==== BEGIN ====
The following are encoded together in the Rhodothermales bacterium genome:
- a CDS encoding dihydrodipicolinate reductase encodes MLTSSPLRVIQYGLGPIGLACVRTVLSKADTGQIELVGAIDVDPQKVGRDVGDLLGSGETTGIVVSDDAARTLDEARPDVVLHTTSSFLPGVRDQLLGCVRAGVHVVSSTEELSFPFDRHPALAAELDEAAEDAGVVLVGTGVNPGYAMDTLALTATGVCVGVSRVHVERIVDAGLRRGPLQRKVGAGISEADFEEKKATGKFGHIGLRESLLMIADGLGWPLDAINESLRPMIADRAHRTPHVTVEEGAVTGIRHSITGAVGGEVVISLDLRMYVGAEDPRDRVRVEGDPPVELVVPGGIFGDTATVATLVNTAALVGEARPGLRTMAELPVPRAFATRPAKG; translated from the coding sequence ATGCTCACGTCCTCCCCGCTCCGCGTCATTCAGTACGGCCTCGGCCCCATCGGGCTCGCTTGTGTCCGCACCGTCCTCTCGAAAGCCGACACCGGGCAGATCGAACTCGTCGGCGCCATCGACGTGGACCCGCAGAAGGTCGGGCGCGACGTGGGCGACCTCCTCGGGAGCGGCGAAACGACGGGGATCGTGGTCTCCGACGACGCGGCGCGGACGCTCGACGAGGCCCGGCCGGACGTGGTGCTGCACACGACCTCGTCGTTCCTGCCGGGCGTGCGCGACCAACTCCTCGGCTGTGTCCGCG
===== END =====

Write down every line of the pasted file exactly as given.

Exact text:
The following are encoded together in the Rhodothermales bacterium genome:
- a CDS encoding dihydrodipicolinate reductase encodes MLTSSPLRVIQYGLGPIGLACVRTVLSKADTGQIELVGAIDVDPQKVGRDVGDLLGSGETTGIVVSDDAARTLDEARPDVVLHTTSSFLPGVRDQLLGCVRAGVHVVSSTEELSFPFDRHPALAAELDEAAEDAGVVLVGTGVNPGYAMDTLALTATGVCVGVSRVHVERIVDAGLRRGPLQRKVGAGISEADFEEKKATGKFGHIGLRESLLMIADGLGWPLDAINESLRPMIADRAHRTPHVTVEEGAVTGIRHSITGAVGGEVVISLDLRMYVGAEDPRDRVRVEGDPPVELVVPGGIFGDTATVATLVNTAALVGEARPGLRTMAELPVPRAFATRPAKG; translated from the coding sequence ATGCTCACGTCCTCCCCGCTCCGCGTCATTCAGTACGGCCTCGGCCCCATCGGGCTCGCTTGTGTCCGCACCGTCCTCTCGAAAGCCGACACCGGGCAGATCGAACTCGTCGGCGCCATCGACGTGGACCCGCAGAAGGTCGGGCGCGACGTGGGCGACCTCCTCGGGAGCGGCGAAACGACGGGGATCGTGGTCTCCGACGACGCGGCGCGGACGCTCGACGAGGCCCGGCCGGACGTGGTGCTGCACACGACCTCGTCGTTCCTGCCGGGCGTGCGCGACCAACTCCTCGGCTGTGTCCGCG